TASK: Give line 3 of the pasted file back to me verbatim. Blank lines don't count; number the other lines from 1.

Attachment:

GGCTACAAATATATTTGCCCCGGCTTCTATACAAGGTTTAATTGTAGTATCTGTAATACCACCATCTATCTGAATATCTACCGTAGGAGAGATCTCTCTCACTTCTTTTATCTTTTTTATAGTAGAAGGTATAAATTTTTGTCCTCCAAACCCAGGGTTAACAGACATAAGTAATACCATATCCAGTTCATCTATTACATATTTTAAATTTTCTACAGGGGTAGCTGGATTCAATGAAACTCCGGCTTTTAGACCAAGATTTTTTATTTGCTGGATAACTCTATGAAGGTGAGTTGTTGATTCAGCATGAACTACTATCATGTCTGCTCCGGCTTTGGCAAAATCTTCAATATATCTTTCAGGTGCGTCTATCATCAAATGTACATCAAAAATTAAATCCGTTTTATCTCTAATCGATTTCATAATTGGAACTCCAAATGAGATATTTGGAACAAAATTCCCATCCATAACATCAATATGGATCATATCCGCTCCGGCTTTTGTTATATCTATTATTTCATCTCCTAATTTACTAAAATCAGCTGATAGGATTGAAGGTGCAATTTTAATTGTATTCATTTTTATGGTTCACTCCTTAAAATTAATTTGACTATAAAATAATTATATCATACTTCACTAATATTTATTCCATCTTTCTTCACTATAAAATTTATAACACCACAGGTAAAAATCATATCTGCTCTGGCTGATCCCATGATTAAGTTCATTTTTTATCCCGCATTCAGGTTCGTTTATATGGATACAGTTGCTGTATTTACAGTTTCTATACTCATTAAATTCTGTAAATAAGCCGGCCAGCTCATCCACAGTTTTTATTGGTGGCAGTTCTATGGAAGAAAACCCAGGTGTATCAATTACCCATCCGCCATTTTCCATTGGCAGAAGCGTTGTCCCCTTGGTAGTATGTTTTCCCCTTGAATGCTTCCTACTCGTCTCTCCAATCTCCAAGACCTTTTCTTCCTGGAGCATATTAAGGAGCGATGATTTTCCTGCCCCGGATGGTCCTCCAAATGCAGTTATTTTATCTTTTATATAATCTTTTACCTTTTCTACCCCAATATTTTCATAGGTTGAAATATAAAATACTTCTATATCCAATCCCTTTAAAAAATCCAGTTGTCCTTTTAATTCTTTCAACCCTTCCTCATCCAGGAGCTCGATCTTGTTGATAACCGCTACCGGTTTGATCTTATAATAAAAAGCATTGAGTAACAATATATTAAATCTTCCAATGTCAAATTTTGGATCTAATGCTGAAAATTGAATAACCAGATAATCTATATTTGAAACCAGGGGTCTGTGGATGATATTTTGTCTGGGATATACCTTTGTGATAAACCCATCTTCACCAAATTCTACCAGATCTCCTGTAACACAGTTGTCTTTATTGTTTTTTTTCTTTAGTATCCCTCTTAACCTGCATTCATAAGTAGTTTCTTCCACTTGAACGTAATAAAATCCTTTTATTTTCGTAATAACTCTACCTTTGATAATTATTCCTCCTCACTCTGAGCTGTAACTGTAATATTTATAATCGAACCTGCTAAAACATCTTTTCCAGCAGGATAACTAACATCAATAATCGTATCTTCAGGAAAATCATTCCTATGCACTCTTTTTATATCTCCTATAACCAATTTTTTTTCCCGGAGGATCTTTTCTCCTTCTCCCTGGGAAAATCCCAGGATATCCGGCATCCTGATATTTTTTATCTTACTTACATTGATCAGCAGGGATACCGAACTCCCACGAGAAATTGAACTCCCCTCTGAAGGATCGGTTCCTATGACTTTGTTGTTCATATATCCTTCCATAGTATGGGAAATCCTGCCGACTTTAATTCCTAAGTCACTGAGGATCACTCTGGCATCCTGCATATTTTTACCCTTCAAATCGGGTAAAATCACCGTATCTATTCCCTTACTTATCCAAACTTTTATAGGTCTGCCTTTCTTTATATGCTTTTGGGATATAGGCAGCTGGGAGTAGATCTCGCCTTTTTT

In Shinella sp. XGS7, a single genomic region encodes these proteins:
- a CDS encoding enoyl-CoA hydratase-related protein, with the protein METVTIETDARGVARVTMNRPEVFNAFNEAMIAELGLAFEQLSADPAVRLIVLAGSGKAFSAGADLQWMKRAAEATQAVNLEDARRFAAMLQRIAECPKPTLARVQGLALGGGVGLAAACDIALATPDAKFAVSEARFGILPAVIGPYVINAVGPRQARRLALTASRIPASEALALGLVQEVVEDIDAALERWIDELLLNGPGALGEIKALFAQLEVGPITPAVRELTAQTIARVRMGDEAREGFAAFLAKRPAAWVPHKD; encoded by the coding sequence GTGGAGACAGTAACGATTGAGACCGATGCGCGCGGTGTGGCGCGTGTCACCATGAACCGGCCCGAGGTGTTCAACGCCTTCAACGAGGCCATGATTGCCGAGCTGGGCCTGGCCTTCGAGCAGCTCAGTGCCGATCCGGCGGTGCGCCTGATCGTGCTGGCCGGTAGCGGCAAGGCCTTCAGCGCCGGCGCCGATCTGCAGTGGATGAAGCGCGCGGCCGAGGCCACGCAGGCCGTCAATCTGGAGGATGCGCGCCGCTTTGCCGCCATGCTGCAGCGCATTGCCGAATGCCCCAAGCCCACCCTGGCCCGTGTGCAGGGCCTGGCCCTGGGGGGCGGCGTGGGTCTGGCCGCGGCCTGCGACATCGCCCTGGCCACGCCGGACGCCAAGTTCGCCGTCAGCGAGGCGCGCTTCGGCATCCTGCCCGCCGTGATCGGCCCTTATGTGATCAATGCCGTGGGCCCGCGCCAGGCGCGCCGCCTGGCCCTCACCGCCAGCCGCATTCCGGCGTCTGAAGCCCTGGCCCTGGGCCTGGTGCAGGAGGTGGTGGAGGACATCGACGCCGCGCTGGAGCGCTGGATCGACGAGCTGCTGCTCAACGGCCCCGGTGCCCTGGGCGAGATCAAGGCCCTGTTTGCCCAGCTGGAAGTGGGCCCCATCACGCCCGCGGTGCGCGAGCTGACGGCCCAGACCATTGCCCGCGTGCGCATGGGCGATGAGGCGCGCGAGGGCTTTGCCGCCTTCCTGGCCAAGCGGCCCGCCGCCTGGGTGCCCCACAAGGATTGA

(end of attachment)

- a CDS encoding enoyl-CoA hydratase-related protein, with the protein METVTIETDARGVARVTMNRPEVFNAFNEAMIAELGLAFEQLSADPAVRLIVLAGSGKAFSAGADLQWMKRAAEATQAVNLEDARRFAAMLQRIAECPKPTLARVQGLALGGGVGLAAACDIALATPDAKFAVSEARFGILPAVIGPYVINAVGPRQARRLALTASRIPASEALALGLVQEVVEDIDAALERWIDELLLNGPGALGEIKALFAQLEVGPITPAVRELTAQTIARVRMGDEAREGFAAFLAKRPAAWVPHKD; encoded by the coding sequence GTGGAGACAGTAACGATTGAGACCGATGCGCGCGGTGTGGCGCGTGTCACCATGAACCGGCCCGAGGTGTTCAACGCCTTCAACGAGGCCATGATTGCCGAGCTGGGCCTGGCCTTCGAGCAGCTCAGTGCCGATCCGGCGGTGCGCCTGATCGTGCTGGCCGGTAGCGGCAAGGCCTTCAGCGCCGGCGCCGATCTGCAGTGGATGAAGCGCGCGGCCGAGGCCACGCAGGCCGTCAATCTGGAGGATGCGCGCCGCTTTGCCGCCATGCTGCAGCGCATTGCCGAATGCCCCAAGCCCACCCTGGCCCGTGTGCAGGGCCTGGCCCTGGGGGGCGGCGTGGGTCTGGCCGCGGCCTGCGACATCGCCCTGGCCACGCCGGACGCCAAGTTCGCCGTCAGCGAGGCGCGCTTCGGCATCCTGCCCGCCGTGATCGGCCCTTATGTGATCAATGCCGTGGGCCCGCGCCAGGCGCGCCGCCTGGCCCTCACCGCCAGCCGCATTCCGGCGTCTGAAGCCCTGGCCCTGGGCCTGGTGCAGGAGGTGGTGGAGGACATCGACGCCGCGCTGGAGCGCTGGATCGACGAGCTGCTGCTCAACGGCCCCGGTGCCCTGGGCGAGATCAAGGCCCTGTTTGCCCAGCTGGAAGTGGGCCCCATCACGCCCGCGGTGCGCGAGCTGACGGCCCAGACCATTGCCCGCGTGCGCATGGGCGATGAGGCGCGCGAGGGCTTTGCCGCCTTCCTGGCCAAGCGGCCCGCCGCCTGGGTGCCCCACAAGGATTGA